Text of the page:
Don
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Valued Member
India
21 Posts
Posted 10/21/2020   07:13 am  Show Profile Bookmark this reply Add stamps_philateli to your friends list  Get a Link to this Reply
I first check if any mail received is important. Most of it is philatelic and can wait. I usually receive 5-10 letters a week so that is not much. The mail is 'quarantined' for around a week, After which I open it and again isolate the envelope and content for another two or three weeks. I just wash my hands and sanitise any other instruments I have touched. That's all.
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Edited by stamps_philateli - 10/21/2020 07:13 am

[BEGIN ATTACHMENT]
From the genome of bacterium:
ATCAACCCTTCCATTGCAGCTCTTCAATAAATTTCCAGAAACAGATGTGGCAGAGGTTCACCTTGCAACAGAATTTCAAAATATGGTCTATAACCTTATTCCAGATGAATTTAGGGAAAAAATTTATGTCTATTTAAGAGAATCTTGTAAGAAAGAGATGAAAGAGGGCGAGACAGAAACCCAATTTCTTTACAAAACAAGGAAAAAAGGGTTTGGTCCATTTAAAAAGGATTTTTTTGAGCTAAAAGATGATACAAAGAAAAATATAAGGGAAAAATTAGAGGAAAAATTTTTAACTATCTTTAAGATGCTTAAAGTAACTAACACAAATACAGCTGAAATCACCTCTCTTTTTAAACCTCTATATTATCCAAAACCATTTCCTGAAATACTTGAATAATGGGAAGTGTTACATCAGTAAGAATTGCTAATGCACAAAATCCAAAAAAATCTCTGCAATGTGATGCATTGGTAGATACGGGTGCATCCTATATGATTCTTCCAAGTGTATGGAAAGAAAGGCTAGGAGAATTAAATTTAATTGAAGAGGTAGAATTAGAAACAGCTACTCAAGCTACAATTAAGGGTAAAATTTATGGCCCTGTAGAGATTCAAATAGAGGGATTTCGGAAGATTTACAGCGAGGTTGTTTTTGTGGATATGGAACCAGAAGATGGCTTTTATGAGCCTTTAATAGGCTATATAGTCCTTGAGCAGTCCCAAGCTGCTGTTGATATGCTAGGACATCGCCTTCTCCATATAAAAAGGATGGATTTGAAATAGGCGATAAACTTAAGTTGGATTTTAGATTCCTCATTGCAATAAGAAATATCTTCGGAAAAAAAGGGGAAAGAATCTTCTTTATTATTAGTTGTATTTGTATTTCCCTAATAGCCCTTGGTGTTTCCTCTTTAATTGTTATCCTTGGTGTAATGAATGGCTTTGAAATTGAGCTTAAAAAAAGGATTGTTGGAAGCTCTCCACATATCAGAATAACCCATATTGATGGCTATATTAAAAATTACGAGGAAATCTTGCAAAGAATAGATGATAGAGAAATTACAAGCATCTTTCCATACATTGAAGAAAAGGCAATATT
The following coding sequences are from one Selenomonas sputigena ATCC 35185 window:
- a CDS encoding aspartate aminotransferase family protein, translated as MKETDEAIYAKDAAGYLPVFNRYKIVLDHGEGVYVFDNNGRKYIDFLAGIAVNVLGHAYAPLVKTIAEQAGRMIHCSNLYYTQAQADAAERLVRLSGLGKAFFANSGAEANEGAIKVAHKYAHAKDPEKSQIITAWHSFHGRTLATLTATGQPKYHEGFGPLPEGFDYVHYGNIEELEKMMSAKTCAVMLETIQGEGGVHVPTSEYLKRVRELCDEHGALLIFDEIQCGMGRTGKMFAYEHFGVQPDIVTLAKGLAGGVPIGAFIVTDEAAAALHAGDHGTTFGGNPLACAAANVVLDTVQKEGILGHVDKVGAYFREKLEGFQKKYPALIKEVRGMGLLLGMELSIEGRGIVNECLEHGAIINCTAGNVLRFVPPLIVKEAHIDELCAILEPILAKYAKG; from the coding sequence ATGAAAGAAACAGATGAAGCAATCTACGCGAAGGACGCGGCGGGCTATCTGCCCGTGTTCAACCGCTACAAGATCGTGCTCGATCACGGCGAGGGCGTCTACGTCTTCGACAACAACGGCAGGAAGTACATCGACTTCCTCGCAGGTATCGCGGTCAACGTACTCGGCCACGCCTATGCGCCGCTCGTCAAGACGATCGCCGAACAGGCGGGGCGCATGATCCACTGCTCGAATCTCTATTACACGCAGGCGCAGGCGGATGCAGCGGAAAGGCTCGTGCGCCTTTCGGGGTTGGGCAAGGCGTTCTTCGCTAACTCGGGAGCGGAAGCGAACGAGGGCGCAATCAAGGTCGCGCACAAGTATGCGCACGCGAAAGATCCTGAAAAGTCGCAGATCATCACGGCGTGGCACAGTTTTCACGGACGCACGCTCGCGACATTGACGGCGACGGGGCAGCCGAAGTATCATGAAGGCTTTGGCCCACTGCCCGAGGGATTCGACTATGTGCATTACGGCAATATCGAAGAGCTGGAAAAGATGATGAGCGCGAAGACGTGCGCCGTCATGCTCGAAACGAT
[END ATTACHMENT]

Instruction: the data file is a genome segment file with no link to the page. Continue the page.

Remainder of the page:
Valued Member
United States
10 Posts
Posted 10/21/2020   3:07 pm  Show Profile Bookmark this reply Add ckildegaard to your friends list  Get a Link to this Reply
I tend to let things sit for a few days, although another strategy that I sometimes use is to open the envelope and let the inside contents (which are presumably clean after being in the postal system for several days) fall onto a table or desk. I can then either discard or set aside the envelope, and safely handle the inside contents after sanitizing or washing my hands. I expect the envelope itself would only be contaminated if a postal employee isn't taking the proper precautions, and I'm willing to bet that that's VERY unlikely. However, I still assume envelopes are contaminated if they've arrived recently.